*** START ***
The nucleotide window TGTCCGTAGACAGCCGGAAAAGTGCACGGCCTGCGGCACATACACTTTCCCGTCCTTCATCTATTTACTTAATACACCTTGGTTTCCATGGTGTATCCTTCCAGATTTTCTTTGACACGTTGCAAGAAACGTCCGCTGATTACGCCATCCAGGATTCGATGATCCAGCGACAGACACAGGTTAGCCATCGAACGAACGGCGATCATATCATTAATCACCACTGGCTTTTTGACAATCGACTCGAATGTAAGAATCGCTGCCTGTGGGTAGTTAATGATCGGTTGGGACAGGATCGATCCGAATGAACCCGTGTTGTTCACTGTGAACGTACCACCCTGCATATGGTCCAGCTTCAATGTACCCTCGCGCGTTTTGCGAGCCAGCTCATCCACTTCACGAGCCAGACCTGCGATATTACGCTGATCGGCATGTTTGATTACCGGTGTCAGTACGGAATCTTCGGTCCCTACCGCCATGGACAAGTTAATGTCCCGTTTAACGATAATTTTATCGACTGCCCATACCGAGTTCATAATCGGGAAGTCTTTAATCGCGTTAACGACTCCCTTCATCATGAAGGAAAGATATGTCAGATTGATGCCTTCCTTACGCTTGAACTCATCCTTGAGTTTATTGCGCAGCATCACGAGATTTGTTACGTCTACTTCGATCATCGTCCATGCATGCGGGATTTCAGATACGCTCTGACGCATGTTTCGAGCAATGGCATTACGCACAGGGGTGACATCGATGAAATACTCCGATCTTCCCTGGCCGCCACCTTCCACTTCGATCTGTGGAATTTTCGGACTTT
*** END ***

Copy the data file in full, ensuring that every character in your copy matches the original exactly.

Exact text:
The nucleotide window TGTCCGTAGACAGCCGGAAAAGTGCACGGCCTGCGGCACATACACTTTCCCGTCCTTCATCTATTTACTTAATACACCTTGGTTTCCATGGTGTATCCTTCCAGATTTTCTTTGACACGTTGCAAGAAACGTCCGCTGATTACGCCATCCAGGATTCGATGATCCAGCGACAGACACAGGTTAGCCATCGAACGAACGGCGATCATATCATTAATCACCACTGGCTTTTTGACAATCGACTCGAATGTAAGAATCGCTGCCTGTGGGTAGTTAATGATCGGTTGGGACAGGATCGATCCGAATGAACCCGTGTTGTTCACTGTGAACGTACCACCCTGCATATGGTCCAGCTTCAATGTACCCTCGCGCGTTTTGCGAGCCAGCTCATCCACTTCACGAGCCAGACCTGCGATATTACGCTGATCGGCATGTTTGATTACCGGTGTCAGTACGGAATCTTCGGTCCCTACCGCCATGGACAAGTTAATGTCCCGTTTAACGATAATTTTATCGACTGCCCATACCGAGTTCATAATCGGGAAGTCTTTAATCGCGTTAACGACTCCCTTCATCATGAAGGAAAGATATGTCAGATTGATGCCTTCCTTACGCTTGAACTCATCCTTGAGTTTATTGCGCAGCATCACGAGATTTGTTACGTCTACTTCGATCATCGTCCATGCATGCGGGATTTCAGATACGCTCTGACGCATGTTTCGAGCAATGGCATTACGCACAGGGGTGACATCGATGAAATACTCCGATCTTCCCTGGCCGCCACCTTCCACTTCGATCTGTGGAATTTTCGGACTTT